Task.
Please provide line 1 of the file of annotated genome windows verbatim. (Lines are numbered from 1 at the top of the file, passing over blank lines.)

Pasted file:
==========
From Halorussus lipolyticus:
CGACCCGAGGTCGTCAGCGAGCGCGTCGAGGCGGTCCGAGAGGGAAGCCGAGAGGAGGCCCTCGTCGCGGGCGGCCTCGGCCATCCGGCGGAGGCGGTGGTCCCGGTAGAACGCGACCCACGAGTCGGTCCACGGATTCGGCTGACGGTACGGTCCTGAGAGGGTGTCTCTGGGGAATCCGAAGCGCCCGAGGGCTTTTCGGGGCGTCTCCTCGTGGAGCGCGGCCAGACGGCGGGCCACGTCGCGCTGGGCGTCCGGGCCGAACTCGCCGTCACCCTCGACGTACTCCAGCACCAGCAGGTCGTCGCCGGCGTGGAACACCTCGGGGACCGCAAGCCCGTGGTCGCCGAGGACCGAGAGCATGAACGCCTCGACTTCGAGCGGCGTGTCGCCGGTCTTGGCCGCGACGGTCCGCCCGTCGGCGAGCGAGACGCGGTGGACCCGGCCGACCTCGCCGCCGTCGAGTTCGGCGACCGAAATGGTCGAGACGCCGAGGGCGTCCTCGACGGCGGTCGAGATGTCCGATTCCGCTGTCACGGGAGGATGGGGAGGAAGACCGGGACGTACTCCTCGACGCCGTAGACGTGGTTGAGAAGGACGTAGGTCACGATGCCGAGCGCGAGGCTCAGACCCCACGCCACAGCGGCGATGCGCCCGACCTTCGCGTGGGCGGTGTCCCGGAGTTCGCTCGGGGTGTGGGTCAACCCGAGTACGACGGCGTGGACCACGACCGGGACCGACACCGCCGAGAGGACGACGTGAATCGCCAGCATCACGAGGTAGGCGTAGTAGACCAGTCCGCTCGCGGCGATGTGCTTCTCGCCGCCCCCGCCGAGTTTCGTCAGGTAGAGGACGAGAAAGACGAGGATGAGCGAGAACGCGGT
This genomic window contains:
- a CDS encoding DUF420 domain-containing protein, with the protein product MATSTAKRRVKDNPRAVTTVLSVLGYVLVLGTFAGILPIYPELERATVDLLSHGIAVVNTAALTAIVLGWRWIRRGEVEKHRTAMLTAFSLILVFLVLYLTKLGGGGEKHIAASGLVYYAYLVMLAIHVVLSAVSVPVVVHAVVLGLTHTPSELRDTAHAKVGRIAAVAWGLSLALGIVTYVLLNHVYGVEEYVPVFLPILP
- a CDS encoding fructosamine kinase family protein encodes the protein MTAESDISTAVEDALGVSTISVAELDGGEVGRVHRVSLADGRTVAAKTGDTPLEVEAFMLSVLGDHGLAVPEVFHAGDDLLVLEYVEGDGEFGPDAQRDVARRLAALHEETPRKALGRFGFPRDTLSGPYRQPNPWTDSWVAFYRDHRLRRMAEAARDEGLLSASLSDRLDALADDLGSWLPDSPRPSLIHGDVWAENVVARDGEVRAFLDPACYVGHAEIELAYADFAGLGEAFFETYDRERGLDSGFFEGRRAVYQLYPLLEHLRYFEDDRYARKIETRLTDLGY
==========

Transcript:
From Halorussus lipolyticus: